News media companies are facing cultural questions about how to modernise and move from a legacy newsroom approach to a more data-led or data-influenced organisation. Part of knowing the answers comes from understanding the culture of each newsroom and how they can become more adaptable.
Tom Standage, deputy editor at The Economist, talked with Initiative Lead Peter Bale about the unique approach the company has taken toward adopting digital strategies, providing insights into how those strategies have worked for them.
“I think it’s a huge area here for newsroom leaders to be able to influence their organisations,” he said. But it’s something that no longer can be done in a silo: “Great journalism needs great product and engineering teams, and they need to work with each other. And there are no excuses anymore for any digital products to be less than perfect.”
He emphasised that the long-standing culture of The Economist guided its push into digital, and that audio and influenced its strategy. And Standage has been at the helm as the company navigated those changes.
Entering the digital frontier
Since joining The Economist in 1998, Standage has been on the front lines in the transition from print to digital. The Economist had taken a different approach to the Web than most publications, and he believes it was the right approach.
“One of the potholes we didn’t fall into is we didn’t build a separate digital newsroom with much younger, much less experienced, much cheaper journalists — and then have the inevitable reckoning where … [companies have] one digital newsroom and then they’ve got an older, much more expensive, much more experienced print newsroom.”
Instead of creating a siloed digital news operation, The Economist simply put its publication on the Web every week and charged readers to access it: “We always had a paywall. We never had a ‘Let's give it all away and see what happens’ model.”
Instead, it experimented with different paywall models that have changed dramatically over the years, but readers never expected the content to be free. That avoided a hurdle many publishers faced as they tried to shift readers toward a paid model.
But the big change in company-wide thinking at The Economist came with the appointment of CEO Lara Boro in 2019. She saw the importance of investing in digital, and Standage said that has created “a complete change in the staffing and the approach to digital on the commercial side of the business.” It has a much bigger team, and he said that team “feels that we’re sort of pulling in the same direction now.”
A bold revenue strategy
Because The Economist has never been advertising-driven, it has weathered recent changes differently than many publications. Standage acknowledged that the subscription price is high, which has allowed its print product to continue longer than others.
“I expect us to be one of the last print editions standing, just because we can afford to put prices up in a way that other publications probably can’t,” he said.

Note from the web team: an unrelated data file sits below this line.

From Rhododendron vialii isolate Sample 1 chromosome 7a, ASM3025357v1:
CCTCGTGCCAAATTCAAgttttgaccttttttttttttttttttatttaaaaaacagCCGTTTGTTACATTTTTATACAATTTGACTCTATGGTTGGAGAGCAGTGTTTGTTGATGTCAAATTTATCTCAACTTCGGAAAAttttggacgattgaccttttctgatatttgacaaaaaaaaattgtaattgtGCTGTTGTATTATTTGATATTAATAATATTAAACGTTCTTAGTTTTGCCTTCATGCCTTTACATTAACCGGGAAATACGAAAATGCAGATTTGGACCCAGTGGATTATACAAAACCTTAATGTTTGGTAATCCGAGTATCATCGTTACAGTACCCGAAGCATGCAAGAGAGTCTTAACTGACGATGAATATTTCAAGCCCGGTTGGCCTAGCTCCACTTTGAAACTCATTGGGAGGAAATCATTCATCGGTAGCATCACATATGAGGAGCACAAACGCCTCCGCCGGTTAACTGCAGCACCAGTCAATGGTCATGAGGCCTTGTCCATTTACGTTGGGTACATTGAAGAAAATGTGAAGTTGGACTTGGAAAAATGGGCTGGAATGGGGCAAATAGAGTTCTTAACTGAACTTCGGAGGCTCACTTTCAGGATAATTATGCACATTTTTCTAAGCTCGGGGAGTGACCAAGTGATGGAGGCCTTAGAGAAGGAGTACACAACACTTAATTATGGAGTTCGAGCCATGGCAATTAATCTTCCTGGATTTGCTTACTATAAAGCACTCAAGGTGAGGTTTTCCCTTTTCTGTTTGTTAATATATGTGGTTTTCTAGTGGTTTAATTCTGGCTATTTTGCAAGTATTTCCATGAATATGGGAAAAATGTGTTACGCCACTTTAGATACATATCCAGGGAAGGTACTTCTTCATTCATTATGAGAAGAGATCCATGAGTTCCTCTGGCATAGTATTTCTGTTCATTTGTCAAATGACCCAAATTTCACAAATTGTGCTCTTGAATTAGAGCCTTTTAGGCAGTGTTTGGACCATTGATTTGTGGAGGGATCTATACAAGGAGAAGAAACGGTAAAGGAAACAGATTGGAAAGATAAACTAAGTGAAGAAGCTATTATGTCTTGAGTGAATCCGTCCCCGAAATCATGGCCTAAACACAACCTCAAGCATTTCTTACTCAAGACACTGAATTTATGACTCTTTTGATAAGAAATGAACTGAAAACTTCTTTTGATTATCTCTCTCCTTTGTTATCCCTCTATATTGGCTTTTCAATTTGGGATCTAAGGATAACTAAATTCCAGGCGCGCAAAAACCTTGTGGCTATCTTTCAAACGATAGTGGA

When advertising was going strong, rates at The Economist were high. But even when advertising began to dry up for newspapers, it was able to continue publishing because that was never central to its model.
“Our model is: Our readers give us money to save them time. It’s as simple as that; they pay us for the content. And we think that reading words on a page or on a screen is the fastest way to get up to speed with what’s going on in the world. And that’s the service we provide to our reader.”
The Economist helps busy readers navigate an increasingly cluttered news landscape: “There is this sense that the news environment is getting noisier and noisier and, in fact, more polluted as well,” Standage said. “You’ve got fake news and lower quality news sources and so forth. And so what The Economist does is it helps you navigate that by saying, look, here’s a source you can trust.”
Talking about audio
Podcasts and other forms of audio have become part of the digital format for many newspapers, and Standage discussed The Economist’s entry into the audio format. It was one of the early podcast creators, starting in 2006 when Apple began selling iPods.
At that time, podcasting was so new that people didn’t understand what a podcast was, and Apple stores featured The Economist podcast to demonstrate the nascent format. It launched an audio edition of The Economist in 2007, where news readers read out every story in the weekly edition. The company recognised early on the benefits of audio.
“[Our readers] are very busy people and they don’t have a lot of time,” he said. “It allows them to listen to The Economist when they’re doing something else, whether it’s working out or commuting or gardening, or whatever it is they’re doing. And it has a very dedicated hard core of users for whom that’s the main way they consume The Economist.”
The audio edition has always been a subscriber-only feature, but podcasts represent a new opportunity. Standage said he sees podcasts as the greatest opportunity to grow its subscriber base.
“People who listen to podcasts are, on average, more highly educated. They’re more interested in news. And they’re more likely to have a kind of a sort of curious global outlook,” he said, pointing out that they are exactly the kinds of people that would be attracted to The Economist. “We think they’re the ideal future Economist subscribers. So podcasts are a very obvious way for us to essentially put our brand in front of people who might not be aware of us and what we do.”
Although the strategy has been to use podcasting as a tool for building brand awareness, its podcasts have become so popular that they are generating a significant amount of advertising revenue. “So, weirdly, it’s a kind of content marketing that is profitable, but also drives subscriptions.”
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